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Instructor Blogs Plato Republic is a text that many believe completely captures Plato s political and moral philosophy while also covering economics psychology art and education The text s principal arguments are deductively derived in other words they are the careful work of reasoned contemplation as opposed to empirical observation Few stones are left unturned in this text because it would appear Plato wanted to convey how political theory encompassed the entirety of human life 39 The question of a good human being including the realization of their needs and wants is inextricably bound up in the question of the good state Further the resolution of these questions is achieved on the back of a guiding proposition inherited from Socrates virtue is knowledge I chose to assign a portion of the text so that you could directly experience the style and structure of his argument Plato employed Socrates as his mouthpiece within the dialogue so Socrates comments should be associated with Plato It is also important to stress that Plato s entire argument is deductive He does not even try to explain justice by referencing any actual real world events In Socrates view which Plato embraces wholly in The Republic real world events are unnecessary if one can understand the pure idea of something Admittedly throughout the text Socrates is pressed to do more than simply provide theoretical explanations revealing a persistent theme in the text the tension between theory and practice The assigned section relates a conversation between Socrates and his companions about Justice and what it means to be a just person As the dialogue unfolds we quickly find out that the questions what is justice and why would someone be just are not very easy to answer Socrates polls his friends discovers what are common ideas of justice in his day ideas which are not terribly unusual even in light of our own experiences and then observes the various problems with each As Socrates moves from friend to friend probing their views of justice only to find fault it is natural to wonder what Socrates is trying to do Is he merely out to embarrass his friends Despite what we read in the Defense of Socrates I do not think this is his objective at all Rather Socrates is genuinely curious about what people think of such an important question and he is concerned because the conventional common views are incomplete or simply wrong This is highly problematic if we can all agree that justice should be the foundation for a happy society and a happy person isn t it Either we would build a city upon an idea of justice that being flawed will not work or we will spend our time arguing about it and never really making progress This reinforces a point which Socrates later coaxes perhaps tricks Thrasymachus into admitting we really do not want someone who does not know what they are doing to rule 340d e 341 page 48 50 Socrates later plainly identifies that there is in fact a link between justice wisdom and virtue such that it is just when someone knows what is Good and then actually is Good to the best of their ability 350a page 53 54 Interestingly while his friends do not actively dispute Socrates idea of justice they end up attacking the notion that someone would actually want to be just I don t expect we would be surprised by arguments linking injustice to deficiencies in one s character but I do find it sad that a good person would lead an unjust life According to Socrates injustice should never be a product of true goodness Nevertheless we are confronted by reasons why anyone of sound mind would opt to be unjust even if they were capable of behaving differently It should not surprise us that Plato is relentless in his efforts to overcome our weaknesses and the challenges that litter Book II of Republic through his political theory As the dialogue progresses beyond what you were assigned we learn more about Plato s views of effective and necessary leadership effective in the sense that this type of leader will be able to enable the virtue of the citizenry and necessary in the sense that without this type of leader justice will remain out of reach As we touched upon earlier this type of leader is the philosopher The philosopher is a lover of learning and capable of achieving the knowledge of the Good which defines the right order of society Philosophers however are a rare breed which also means that a vast majority of any city s citizens will lack what leadership requires Hence we characterize the role of the philosopher as necessary You will learn more about this in the lecture on Plato as well as whether we are meant to take him seriously or if his views remain consistent across his other political texts Play close attention in particular to his logic of power and its linkage to human excellence well being and happiness Aristotle Important Note The reader provides a glimpse into Politics which is a much more extensive work To complement the assigned selection I ve opted to reference additional passages in this post in order to shine a light on important themes referenced in the assigned selection as well as in the lecture for this unit I ve opted to include general citations which would help you find the quotes in any text and the page number from the Princeton reader where appropriate Aristotle s Politics considers both the practical and the ideal On the one hand he contemplates upon the ideal constitution without regard to likely obstacles societies would face in its implementation This is to understand why and how constitutions contribute to the pursuit of human excellence On the other hand he evaluates constitutions in terms of their practicability The latter draws from the former in that the ideal represents certain qualities that the practical constitutions should strive toward In the end Aristotle does not advocate for a single form of government Instead he stresses the qualities that good governments should emulate with the aim of building a self sufficient community Aristotle regarded self sufficiency to entail both material and moral ends In other words a self sufficient city should be able to produce all it needs from goods and services to virtue and justice Thusly the satisfaction of our material and moral ends leads necessarily to a happy society that shares in the supreme Good We find clear evidence of this view when he writes about the purpose of human association Observation shows us first that every polis or state is a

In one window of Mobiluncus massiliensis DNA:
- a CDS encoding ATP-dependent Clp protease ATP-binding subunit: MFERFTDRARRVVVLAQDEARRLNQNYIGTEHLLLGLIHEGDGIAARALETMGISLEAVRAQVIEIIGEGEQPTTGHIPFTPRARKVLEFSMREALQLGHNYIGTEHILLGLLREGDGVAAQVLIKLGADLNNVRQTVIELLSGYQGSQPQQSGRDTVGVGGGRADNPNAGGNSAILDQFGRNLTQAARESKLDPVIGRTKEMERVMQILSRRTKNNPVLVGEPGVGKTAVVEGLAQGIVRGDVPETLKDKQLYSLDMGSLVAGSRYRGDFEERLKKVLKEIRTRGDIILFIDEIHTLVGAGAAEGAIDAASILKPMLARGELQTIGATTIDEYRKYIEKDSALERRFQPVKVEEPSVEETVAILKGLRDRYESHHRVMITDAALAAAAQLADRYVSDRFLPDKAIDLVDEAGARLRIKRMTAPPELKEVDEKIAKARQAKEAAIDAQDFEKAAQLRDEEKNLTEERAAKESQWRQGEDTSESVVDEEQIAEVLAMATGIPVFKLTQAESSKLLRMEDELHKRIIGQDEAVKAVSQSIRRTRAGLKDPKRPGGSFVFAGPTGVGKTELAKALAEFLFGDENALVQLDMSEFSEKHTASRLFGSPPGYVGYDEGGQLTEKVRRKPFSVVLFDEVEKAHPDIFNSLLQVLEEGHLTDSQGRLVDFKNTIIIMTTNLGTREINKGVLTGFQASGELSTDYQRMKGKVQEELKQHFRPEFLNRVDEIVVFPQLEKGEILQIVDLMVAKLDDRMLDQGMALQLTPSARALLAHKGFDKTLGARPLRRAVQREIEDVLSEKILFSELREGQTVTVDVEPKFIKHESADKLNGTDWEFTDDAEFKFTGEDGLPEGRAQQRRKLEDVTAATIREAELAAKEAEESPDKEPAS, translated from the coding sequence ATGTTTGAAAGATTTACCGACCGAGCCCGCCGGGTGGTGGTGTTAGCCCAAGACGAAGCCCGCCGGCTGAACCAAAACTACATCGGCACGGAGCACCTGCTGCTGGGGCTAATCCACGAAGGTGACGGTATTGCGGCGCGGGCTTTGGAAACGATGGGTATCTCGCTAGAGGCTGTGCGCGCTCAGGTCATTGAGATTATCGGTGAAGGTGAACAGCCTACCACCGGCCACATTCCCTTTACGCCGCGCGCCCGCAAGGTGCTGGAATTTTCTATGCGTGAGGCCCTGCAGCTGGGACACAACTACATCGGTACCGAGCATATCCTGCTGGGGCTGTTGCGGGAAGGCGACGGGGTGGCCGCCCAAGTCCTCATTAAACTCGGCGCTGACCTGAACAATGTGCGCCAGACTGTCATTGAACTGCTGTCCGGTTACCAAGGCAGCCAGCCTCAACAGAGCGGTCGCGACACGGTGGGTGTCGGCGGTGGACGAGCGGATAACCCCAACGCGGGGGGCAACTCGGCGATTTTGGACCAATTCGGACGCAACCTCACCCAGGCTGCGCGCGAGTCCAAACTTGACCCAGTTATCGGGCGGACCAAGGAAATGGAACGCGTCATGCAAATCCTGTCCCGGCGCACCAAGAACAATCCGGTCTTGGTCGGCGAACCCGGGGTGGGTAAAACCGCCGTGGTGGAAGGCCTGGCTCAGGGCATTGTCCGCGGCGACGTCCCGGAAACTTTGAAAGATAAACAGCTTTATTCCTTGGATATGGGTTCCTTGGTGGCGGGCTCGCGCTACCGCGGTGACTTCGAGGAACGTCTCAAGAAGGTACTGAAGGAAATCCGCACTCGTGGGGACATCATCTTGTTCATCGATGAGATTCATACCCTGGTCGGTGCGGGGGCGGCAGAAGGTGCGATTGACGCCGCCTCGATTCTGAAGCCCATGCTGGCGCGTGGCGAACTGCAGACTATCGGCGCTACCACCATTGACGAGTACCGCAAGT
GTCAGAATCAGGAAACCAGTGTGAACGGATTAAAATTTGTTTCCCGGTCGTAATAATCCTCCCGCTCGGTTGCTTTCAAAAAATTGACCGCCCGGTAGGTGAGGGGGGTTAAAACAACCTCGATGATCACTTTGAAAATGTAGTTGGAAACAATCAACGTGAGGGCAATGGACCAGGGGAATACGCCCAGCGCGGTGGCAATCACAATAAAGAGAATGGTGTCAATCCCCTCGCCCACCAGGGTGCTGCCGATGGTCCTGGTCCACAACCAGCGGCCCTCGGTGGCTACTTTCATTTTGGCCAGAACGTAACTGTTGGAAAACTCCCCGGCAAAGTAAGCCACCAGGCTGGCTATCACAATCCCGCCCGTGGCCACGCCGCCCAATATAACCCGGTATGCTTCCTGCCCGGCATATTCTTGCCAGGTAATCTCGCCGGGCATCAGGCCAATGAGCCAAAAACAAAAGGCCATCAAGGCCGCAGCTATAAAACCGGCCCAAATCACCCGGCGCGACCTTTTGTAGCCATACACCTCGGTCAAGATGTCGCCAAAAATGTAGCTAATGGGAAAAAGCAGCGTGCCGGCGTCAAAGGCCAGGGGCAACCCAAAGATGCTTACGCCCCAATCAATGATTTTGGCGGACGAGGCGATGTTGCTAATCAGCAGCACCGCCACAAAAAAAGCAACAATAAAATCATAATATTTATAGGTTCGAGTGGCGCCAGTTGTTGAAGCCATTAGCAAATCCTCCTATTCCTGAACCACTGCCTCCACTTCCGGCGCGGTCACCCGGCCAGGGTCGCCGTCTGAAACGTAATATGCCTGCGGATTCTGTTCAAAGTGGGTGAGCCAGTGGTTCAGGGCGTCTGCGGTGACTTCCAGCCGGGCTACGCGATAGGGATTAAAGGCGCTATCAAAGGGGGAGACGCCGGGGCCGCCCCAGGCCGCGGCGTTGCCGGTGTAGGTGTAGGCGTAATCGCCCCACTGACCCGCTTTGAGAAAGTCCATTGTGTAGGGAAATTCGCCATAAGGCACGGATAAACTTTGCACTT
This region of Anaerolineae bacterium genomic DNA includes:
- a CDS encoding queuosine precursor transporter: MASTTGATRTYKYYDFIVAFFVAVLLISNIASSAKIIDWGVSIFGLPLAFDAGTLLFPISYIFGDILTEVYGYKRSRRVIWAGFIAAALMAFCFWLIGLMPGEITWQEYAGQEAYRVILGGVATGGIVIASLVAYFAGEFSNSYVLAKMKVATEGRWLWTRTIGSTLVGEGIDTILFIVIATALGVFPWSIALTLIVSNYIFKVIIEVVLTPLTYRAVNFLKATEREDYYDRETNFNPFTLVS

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VCU POLI 107 - POLI-107 Notes and Spotlight

Type: Lecture Note
Pages: 16